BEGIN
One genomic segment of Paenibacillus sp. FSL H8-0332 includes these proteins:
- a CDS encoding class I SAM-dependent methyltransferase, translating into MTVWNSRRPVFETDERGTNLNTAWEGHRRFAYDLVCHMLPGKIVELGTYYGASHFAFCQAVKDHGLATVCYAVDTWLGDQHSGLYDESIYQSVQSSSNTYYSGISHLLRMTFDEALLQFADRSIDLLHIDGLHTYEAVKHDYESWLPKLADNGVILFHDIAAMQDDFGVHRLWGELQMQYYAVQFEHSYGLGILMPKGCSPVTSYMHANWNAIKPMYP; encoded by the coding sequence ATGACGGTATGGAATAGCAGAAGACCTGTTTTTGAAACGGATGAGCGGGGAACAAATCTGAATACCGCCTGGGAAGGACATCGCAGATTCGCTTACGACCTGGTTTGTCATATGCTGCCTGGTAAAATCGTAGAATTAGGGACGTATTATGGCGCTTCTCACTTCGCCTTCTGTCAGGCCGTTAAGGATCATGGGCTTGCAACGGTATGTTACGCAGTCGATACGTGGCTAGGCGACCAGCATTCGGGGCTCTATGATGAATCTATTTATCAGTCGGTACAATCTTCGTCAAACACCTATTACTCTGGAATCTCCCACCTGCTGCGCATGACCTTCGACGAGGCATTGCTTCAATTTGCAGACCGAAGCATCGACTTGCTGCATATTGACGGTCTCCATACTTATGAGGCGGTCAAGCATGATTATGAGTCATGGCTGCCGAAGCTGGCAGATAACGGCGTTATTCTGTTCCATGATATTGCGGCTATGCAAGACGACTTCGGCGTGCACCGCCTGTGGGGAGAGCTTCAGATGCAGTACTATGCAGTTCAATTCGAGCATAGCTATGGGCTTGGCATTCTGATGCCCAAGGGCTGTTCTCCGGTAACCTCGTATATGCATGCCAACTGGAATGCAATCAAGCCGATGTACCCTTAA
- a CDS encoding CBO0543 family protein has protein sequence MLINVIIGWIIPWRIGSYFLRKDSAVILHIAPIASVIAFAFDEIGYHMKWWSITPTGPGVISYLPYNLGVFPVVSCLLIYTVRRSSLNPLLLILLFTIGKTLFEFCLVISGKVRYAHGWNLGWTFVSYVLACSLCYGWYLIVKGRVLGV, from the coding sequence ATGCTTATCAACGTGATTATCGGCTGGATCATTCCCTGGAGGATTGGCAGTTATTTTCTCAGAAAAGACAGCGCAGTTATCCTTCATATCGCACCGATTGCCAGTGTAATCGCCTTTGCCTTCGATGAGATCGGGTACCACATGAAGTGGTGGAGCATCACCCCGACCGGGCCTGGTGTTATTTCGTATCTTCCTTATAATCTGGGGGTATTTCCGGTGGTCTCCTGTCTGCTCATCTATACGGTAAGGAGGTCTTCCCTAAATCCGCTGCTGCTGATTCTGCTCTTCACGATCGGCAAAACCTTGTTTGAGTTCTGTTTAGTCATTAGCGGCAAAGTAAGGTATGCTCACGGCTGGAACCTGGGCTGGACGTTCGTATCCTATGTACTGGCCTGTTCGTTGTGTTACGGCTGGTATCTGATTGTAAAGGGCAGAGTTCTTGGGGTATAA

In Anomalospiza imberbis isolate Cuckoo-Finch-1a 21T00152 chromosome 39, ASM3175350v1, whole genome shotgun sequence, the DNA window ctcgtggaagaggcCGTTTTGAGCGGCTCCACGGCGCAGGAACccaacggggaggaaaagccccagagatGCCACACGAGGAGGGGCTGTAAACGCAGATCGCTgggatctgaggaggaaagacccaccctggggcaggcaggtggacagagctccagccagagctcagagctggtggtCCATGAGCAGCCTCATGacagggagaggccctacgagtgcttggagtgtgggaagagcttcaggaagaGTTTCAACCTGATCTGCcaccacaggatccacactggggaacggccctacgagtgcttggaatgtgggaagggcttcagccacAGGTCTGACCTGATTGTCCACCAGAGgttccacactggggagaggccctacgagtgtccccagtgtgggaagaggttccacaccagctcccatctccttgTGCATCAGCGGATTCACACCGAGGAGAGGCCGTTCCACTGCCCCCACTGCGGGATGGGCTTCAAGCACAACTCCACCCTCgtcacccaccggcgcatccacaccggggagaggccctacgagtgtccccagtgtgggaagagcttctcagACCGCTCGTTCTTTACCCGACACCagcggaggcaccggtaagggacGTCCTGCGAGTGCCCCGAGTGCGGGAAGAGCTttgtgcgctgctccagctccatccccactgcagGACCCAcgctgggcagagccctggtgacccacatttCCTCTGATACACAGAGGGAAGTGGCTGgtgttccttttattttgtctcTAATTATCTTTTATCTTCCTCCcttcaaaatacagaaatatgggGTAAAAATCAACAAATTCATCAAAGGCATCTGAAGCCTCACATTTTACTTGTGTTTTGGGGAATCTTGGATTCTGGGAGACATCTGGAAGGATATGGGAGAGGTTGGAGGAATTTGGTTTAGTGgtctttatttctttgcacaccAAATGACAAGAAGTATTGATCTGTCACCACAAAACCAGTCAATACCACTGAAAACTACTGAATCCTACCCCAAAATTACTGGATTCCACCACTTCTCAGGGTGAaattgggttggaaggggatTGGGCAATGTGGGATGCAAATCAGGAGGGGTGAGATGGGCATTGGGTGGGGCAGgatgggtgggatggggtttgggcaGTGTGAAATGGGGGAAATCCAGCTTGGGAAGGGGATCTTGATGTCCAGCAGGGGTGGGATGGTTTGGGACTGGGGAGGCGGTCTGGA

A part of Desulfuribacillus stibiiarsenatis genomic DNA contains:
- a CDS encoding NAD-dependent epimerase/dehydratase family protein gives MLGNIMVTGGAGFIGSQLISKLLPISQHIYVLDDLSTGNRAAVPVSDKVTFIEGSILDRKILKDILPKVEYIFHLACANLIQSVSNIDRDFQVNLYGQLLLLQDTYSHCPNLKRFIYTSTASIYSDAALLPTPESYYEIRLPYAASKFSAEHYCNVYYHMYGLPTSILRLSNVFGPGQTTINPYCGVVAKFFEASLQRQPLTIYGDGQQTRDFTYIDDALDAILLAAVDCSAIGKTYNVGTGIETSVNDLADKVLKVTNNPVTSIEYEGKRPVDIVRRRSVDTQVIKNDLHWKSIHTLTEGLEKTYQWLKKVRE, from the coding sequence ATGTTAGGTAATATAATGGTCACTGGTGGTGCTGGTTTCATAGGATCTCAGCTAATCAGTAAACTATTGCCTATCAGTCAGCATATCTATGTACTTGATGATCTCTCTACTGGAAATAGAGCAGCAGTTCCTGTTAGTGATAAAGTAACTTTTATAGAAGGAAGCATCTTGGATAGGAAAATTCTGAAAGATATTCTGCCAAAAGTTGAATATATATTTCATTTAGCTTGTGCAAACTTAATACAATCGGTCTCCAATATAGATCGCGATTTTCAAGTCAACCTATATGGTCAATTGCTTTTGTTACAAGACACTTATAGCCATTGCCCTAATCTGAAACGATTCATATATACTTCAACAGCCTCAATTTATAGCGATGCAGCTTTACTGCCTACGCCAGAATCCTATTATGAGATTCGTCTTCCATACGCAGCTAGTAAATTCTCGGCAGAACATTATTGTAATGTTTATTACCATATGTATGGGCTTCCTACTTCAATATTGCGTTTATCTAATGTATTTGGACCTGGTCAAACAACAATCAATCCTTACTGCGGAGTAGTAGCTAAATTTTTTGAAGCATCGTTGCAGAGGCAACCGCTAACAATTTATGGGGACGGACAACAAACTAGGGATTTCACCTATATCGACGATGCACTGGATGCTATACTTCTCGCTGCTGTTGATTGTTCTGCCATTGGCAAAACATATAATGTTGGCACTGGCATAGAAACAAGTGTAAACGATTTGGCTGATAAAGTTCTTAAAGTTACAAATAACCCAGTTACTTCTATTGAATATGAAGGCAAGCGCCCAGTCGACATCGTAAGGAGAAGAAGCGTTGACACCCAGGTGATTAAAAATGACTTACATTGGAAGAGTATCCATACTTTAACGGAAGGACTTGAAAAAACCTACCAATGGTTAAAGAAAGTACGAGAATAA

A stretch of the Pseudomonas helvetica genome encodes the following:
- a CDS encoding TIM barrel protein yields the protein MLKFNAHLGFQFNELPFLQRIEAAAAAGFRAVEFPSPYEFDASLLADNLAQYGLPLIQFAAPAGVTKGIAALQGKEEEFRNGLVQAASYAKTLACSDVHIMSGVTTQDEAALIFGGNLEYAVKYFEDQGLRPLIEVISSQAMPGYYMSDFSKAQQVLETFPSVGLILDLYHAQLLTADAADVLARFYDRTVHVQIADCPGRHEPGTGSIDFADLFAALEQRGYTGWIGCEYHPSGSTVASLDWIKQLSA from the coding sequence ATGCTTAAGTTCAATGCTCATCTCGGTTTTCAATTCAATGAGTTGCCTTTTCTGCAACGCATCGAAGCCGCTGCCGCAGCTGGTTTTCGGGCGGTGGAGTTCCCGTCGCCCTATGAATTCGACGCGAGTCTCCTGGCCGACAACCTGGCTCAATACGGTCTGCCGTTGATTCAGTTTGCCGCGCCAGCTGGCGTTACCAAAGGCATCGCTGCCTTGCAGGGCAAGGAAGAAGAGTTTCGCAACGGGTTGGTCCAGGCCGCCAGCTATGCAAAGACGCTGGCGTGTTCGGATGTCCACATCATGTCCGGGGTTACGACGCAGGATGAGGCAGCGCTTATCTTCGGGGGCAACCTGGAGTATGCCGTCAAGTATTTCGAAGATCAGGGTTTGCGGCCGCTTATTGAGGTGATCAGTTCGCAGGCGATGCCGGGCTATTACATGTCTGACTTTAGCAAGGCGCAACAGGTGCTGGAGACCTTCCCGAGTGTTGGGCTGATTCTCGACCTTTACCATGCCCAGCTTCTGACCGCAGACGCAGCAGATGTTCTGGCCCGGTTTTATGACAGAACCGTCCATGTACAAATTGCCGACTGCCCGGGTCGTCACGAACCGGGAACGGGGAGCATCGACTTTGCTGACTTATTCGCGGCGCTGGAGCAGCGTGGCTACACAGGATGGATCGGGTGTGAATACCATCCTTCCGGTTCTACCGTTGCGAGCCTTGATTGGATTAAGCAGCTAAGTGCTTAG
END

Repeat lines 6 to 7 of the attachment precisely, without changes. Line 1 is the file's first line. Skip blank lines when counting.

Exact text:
- a CDS encoding NAD-dependent epimerase/dehydratase family protein gives MLGNIMVTGGAGFIGSQLISKLLPISQHIYVLDDLSTGNRAAVPVSDKVTFIEGSILDRKILKDILPKVEYIFHLACANLIQSVSNIDRDFQVNLYGQLLLLQDTYSHCPNLKRFIYTSTASIYSDAALLPTPESYYEIRLPYAASKFSAEHYCNVYYHMYGLPTSILRLSNVFGPGQTTINPYCGVVAKFFEASLQRQPLTIYGDGQQTRDFTYIDDALDAILLAAVDCSAIGKTYNVGTGIETSVNDLADKVLKVTNNPVTSIEYEGKRPVDIVRRRSVDTQVIKNDLHWKSIHTLTEGLEKTYQWLKKVRE, from the coding sequence ATGTTAGGTAATATAATGGTCACTGGTGGTGCTGGTTTCATAGGATCTCAGCTAATCAGTAAACTATTGCCTATCAGTCAGCATATCTATGTACTTGATGATCTCTCTACTGGAAATAGAGCAGCAGTTCCTGTTAGTGATAAAGTAACTTTTATAGAAGGAAGCATCTTGGATAGGAAAATTCTGAAAGATATTCTGCCAAAAGTTGAATATATATTTCATTTAGCTTGTGCAAACTTAATACAATCGGTCTCCAATATAGATCGCGATTTTCAAGTCAACCTATATGGTCAATTGCTTTTGTTACAAGACACTTATAGCCATTGCCCTAATCTGAAACGATTCATATATACTTCAACAGCCTCAATTTATAGCGATGCAGCTTTACTGCCTACGCCAGAATCCTATTATGAGATTCGTCTTCCATACGCAGCTAGTAAATTCTCGGCAGAACATTATTGTAATGTTTATTACCATATGTATGGGCTTCCTACTTCAATATTGCGTTTATCTAATGTATTTGGACCTGGTCAAACAACAATCAATCCTTACTGCGGAGTAGTAGCTAAATTTTTTGAAGCATCGTTGCAGAGGCAACCGCTAACAATTTATGGGGACGGACAACAAACTAGGGATTTCACCTATATCGACGATGCACTGGATGCTATACTTCTCGCTGCTGTTGATTGTTCTGCCATTGGCAAAACATATAATGTTGGCACTGGCATAGAAACAAGTGTAAACGATTTGGCTGATAAAGTTCTTAAAGTTACAAATAACCCAGTTACTTCTATTGAATATGAAGGCAAGCGCCCAGTCGACATCGTAAGGAGAAGAAGCGTTGACACCCAGGTGATTAAAAATGACTTACATTGGAAGAGTATCCATACTTTAACGGAAGGACTTGAAAAAACCTACCAATGGTTAAAGAAAGTACGAGAATAA

A stretch of the Pseudomonas helvetica genome encodes the following: